This reflection was offered by Don Wilson at a Communion Service On Saturday, February 21, 2015, for the 1st Sunday of Lent, at the Coxsackie DOC. Don is part of the REC (Residents Encounter Christ) prison ministry . It is timely wisdom for us at any time during Lent!
Tomorrow is the first Sunday of Lent. Jesus is almost ready to begin his public ministry, but first He must go through some things as final preparation. He had to identify himself with sinful humanity at the outset of His ministry, and He did this by submitting to baptism. Then He had to face temptation. Mark’s gospel doesn’t list any specific temptations as you will find in the gospel of Matthew or Luke. Perhaps it is because each of us faces slightly different temptations, yet we do not have to give in to any of them because Jesus is SUFFICIENT to handle whatever life brings our way.
There are three things I got out of Mark’s account of the temptations Jesus encountered:
1. We all find ourselves wandering in the Wilderness
A wilderness is any place we don’t want to be. This wilderness was a place where Jesus found himself alone. His friends were not there. He had no support team to encourage him.
Now I don’t think I have to convince anyone here that times in the wilderness can be challenging. The questions we ask are these: How do we handle these challenges? Are these challenges the same as temptations? What is the difference between temptations and the challenges they bring?
We all know that temptations are just part of living a Christian life. The closer we become to God, the more we will be tempted. Satan does NOT like our getting close to God and will do anything to de-rail our attempts at holiness.
Temptation is a very real part of life and is especially challenging in our wilderness times. We are down, discouraged, afraid, disappointed and lonely. Satan loves to kick us when we’re down. What I want us to recognize this morning is that every temptation we encounter brings with it a corresponding challenge. Meeting those challenges head on is how we rise above the temptations.
2. We need to be Examining the Darkness in our Lives
Jesus had to be alert to the dangers surrounding him as he walked around in his wilderness. He had to be aware of what was lurking around the bushes ready to pounce on him unexpectedly. He had to be aware of the deception of Satan who came to offer him, “A good deal.”
What are the things that are constantly attacking us–addictive habits, procrastination, conflicts and anxieties? Worries of all kinds that eat away at us?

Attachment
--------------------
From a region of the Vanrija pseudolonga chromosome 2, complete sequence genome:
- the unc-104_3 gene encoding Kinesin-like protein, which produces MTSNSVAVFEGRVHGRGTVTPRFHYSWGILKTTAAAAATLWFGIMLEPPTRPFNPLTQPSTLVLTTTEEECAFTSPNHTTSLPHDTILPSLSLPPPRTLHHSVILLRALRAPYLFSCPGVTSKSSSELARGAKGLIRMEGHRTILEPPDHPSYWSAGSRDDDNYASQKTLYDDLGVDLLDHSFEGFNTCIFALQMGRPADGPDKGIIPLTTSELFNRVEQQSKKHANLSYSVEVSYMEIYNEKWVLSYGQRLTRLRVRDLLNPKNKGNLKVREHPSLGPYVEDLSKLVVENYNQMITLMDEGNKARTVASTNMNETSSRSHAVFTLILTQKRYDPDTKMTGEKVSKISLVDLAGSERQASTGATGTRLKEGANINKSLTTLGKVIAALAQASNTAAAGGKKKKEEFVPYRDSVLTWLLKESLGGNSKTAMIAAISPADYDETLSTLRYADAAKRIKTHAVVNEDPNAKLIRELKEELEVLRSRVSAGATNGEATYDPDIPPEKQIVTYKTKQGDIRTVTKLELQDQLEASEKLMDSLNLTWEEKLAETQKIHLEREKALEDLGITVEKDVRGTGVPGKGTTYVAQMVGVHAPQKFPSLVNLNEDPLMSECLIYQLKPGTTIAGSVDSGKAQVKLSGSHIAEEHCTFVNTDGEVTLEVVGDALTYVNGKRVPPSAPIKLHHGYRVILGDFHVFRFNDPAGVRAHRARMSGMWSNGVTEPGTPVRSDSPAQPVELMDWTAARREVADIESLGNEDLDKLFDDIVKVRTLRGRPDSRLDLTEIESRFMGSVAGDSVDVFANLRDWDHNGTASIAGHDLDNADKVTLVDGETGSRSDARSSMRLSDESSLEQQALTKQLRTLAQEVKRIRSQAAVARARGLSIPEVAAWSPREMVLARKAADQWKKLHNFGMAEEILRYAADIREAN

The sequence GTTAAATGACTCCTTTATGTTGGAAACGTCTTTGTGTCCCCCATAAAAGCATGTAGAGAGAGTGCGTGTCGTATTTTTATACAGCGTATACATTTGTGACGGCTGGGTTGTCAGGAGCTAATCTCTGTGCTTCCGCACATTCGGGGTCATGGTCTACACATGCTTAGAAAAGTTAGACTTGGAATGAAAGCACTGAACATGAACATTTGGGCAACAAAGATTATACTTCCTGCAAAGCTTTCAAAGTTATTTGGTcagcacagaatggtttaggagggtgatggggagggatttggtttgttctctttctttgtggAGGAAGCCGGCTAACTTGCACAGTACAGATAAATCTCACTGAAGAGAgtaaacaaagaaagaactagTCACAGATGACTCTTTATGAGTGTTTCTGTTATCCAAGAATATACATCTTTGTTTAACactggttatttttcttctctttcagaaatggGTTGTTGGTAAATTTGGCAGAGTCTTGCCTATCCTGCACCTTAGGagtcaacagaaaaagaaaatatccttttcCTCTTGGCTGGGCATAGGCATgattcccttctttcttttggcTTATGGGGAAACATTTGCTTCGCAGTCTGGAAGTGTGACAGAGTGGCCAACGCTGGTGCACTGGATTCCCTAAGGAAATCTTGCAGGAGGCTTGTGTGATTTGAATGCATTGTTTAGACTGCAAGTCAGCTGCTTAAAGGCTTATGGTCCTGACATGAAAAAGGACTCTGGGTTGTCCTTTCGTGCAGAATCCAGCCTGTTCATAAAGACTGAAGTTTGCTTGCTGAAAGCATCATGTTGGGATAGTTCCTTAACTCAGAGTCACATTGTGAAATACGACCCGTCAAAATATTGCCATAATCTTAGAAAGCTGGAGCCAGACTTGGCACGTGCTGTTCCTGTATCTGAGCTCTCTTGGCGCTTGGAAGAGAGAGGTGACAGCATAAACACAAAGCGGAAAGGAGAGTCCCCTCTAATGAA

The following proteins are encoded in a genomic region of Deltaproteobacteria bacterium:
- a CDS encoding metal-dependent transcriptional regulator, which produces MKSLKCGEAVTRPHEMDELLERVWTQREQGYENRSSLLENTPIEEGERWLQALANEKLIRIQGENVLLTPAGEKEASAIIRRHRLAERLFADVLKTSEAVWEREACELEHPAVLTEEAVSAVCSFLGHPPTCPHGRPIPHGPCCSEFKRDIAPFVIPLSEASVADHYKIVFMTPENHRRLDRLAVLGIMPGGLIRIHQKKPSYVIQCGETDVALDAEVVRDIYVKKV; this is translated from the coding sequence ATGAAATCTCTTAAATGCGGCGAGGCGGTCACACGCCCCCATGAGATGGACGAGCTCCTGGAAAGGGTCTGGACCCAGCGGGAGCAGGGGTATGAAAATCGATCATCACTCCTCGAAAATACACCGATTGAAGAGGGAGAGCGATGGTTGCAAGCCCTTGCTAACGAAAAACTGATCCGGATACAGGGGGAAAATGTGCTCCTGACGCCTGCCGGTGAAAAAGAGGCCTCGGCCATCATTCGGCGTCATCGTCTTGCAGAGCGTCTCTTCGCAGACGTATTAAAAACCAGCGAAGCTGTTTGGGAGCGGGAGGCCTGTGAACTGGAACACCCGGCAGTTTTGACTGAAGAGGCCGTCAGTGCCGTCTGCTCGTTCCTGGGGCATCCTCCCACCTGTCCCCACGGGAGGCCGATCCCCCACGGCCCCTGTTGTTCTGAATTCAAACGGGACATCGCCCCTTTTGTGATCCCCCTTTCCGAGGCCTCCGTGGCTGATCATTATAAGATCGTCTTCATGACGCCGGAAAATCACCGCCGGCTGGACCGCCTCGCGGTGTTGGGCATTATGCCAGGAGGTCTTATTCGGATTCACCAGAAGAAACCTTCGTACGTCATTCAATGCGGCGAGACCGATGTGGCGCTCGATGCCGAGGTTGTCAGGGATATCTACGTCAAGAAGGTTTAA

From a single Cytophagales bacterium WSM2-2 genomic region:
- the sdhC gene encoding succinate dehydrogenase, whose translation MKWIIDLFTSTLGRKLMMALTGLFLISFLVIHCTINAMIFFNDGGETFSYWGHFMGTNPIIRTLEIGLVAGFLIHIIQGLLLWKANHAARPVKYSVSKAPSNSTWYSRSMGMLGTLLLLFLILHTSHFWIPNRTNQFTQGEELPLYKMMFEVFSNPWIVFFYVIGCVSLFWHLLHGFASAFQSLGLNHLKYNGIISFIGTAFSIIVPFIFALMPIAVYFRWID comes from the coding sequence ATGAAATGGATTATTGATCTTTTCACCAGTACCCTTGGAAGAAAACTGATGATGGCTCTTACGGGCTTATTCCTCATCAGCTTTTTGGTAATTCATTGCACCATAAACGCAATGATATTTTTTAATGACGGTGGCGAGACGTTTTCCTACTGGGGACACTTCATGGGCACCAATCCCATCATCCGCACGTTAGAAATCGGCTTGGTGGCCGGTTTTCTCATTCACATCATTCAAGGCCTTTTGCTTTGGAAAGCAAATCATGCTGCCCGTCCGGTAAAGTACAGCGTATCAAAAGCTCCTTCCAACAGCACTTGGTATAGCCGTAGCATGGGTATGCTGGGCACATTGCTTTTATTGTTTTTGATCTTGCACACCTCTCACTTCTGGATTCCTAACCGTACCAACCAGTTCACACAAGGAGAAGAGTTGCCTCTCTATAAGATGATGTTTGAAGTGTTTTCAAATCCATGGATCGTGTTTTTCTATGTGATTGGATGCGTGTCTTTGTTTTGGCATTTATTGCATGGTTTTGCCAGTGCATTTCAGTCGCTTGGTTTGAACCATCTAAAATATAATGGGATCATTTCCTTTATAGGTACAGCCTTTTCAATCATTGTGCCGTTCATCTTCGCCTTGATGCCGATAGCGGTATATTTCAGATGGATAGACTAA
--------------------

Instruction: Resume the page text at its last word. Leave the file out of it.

What is trying to come against you to tear you apart? Paul says, “Let a person examine himself to see if he “be” in the faith.” (II Cor. 13:5).
The biggest temptation most of us are faced with in the wilderness is to just give up; to stop trying to live good lives. This is not a new problem. Again, Paul wrote to the church in Corinth these words: “We are pressed on every side by troubles, but not crushed and broken. We are perplexed because we don’t know why things happen as they do, but we don’t give up and quit. We are hunted down, but God never abandons us. We get knocked down, but we get up again and keep going.”
Is this happening to you? I know it’s happening to me! Are we thinking about the things in our life that really get us down? What are your greatest temptations? What do you give in to time and time again? Things that just seem to have a hold on your? We need to be able to IDENTIFY those things in our lives so we can reclaim Gods call in our life.
3. We all have the invitation to reclaim God’s Call on our Life
During this Lenten Season, how can we reclaim God’s call on our individual lives once we have identified the things which so easily tempt us and drag us down to failure?
There is always Good News that comes out of the wilderness times in our lives. Each time we are able to meet the challenge in the wilderness it helps prepare us for the next challenge that is yet to come.
We struggle with our temptations in the wilderness and out of that struggle comes character.
Think about it this way. We know that often our temptations seem like hopeless traps of devastation. But I’d like us to consider another view of temptation. It can also be a time of learning more about ourselves as we imagine the consequences that would occur if we were to yield to this temptation. We can mentally work through the consequences instead of having to live through them. The benefit is obvious…. Only if we act on the temptation do we create negative consequences for ourselves and others.
Today have you turned your thoughts to God in your daily life? Not just on Sunday morning but in each day of your life. Verse 4 of psalm 25 says, “Show me thy Ways oh Lord.”
Then when we ask the Lord to show us His ways, we must intend to follow them. I guess we could say, “Lord show me your ways and if I like them, I will accept them or if not, I will ignore them.” (That’s not a good plan) – We must determine that we will make every effort to accept His ways once we know what they are.
There has to exist a deliberate will & intent to follow His ways, be taught of His spirit, and to be consistent in our walk and choices.
On this first Sunday of Lent we can learn from Jesus’ experience in the wilderness. We, too, have wilderness experiences throughout our journey of faith. Don’t let these experiences throw you. Don’t let them discourage you.
We learn from Jesus that we meet the challenges of the wilderness by meeting God daily. Jesus, the very Son of God, was ready to meet the challenges in the wilderness because He was in contact every one of those forty days with God the Father. This is how Jesus knew God’s voice. And that voice of God will prepare us for whatever temptations might arise when we find ourselves in the wilderness the next time. We can all meet that challenge with the help of our Jesus. He has been there Himself and He is there with us now.